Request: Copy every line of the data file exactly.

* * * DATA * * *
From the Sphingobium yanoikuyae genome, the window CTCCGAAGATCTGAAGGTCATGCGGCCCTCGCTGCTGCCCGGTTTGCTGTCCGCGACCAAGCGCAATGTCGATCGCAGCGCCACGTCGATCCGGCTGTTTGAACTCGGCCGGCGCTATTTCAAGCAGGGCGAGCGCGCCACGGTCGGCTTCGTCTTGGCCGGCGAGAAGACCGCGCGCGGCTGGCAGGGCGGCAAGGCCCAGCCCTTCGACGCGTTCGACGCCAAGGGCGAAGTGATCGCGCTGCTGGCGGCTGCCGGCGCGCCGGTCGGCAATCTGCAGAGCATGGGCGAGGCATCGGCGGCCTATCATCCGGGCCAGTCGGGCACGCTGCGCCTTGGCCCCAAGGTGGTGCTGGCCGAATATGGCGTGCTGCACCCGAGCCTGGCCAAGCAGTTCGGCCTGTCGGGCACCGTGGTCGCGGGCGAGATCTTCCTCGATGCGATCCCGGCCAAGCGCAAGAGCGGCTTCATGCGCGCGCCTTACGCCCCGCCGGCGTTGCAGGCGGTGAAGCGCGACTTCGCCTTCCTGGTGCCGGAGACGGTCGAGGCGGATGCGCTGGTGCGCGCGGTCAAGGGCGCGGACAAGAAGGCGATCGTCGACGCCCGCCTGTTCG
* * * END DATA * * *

From the Sphingobium yanoikuyae genome, the window CTCCGAAGATCTGAAGGTCATGCGGCCCTCGCTGCTGCCCGGTTTGCTGTCCGCGACCAAGCGCAATGTCGATCGCAGCGCCACGTCGATCCGGCTGTTTGAACTCGGCCGGCGCTATTTCAAGCAGGGCGAGCGCGCCACGGTCGGCTTCGTCTTGGCCGGCGAGAAGACCGCGCGCGGCTGGCAGGGCGGCAAGGCCCAGCCCTTCGACGCGTTCGACGCCAAGGGCGAAGTGATCGCGCTGCTGGCGGCTGCCGGCGCGCCGGTCGGCAATCTGCAGAGCATGGGCGAGGCATCGGCGGCCTATCATCCGGGCCAGTCGGGCACGCTGCGCCTTGGCCCCAAGGTGGTGCTGGCCGAATATGGCGTGCTGCACCCGAGCCTGGCCAAGCAGTTCGGCCTGTCGGGCACCGTGGTCGCGGGCGAGATCTTCCTCGATGCGATCCCGGCCAAGCGCAAGAGCGGCTTCATGCGCGCGCCTTACGCCCCGCCGGCGTTGCAGGCGGTGAAGCGCGACTTCGCCTTCCTGGTGCCGGAGACGGTCGAGGCGGATGCGCTGGTGCGCGCGGTCAAGGGCGCGGACAAGAAGGCGATCGTCGACGCCCGCCTGTTCG